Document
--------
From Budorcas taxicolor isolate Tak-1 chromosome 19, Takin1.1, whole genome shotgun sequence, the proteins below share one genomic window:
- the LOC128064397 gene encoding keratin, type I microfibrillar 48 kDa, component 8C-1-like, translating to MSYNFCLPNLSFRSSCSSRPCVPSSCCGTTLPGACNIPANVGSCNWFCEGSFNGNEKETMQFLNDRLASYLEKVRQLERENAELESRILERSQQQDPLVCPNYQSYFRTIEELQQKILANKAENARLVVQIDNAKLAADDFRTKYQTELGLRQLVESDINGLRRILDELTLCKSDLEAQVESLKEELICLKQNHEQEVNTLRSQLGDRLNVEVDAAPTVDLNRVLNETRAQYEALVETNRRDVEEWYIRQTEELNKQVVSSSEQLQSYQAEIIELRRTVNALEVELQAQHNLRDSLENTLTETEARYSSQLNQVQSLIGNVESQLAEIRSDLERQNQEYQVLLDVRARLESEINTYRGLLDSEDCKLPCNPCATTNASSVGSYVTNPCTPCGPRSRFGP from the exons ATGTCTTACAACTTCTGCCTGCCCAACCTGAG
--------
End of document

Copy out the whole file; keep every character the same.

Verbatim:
From Budorcas taxicolor isolate Tak-1 chromosome 19, Takin1.1, whole genome shotgun sequence, the proteins below share one genomic window:
- the LOC128064397 gene encoding keratin, type I microfibrillar 48 kDa, component 8C-1-like, translating to MSYNFCLPNLSFRSSCSSRPCVPSSCCGTTLPGACNIPANVGSCNWFCEGSFNGNEKETMQFLNDRLASYLEKVRQLERENAELESRILERSQQQDPLVCPNYQSYFRTIEELQQKILANKAENARLVVQIDNAKLAADDFRTKYQTELGLRQLVESDINGLRRILDELTLCKSDLEAQVESLKEELICLKQNHEQEVNTLRSQLGDRLNVEVDAAPTVDLNRVLNETRAQYEALVETNRRDVEEWYIRQTEELNKQVVSSSEQLQSYQAEIIELRRTVNALEVELQAQHNLRDSLENTLTETEARYSSQLNQVQSLIGNVESQLAEIRSDLERQNQEYQVLLDVRARLESEINTYRGLLDSEDCKLPCNPCATTNASSVGSYVTNPCTPCGPRSRFGP from the exons ATGTCTTACAACTTCTGCCTGCCCAACCTGAG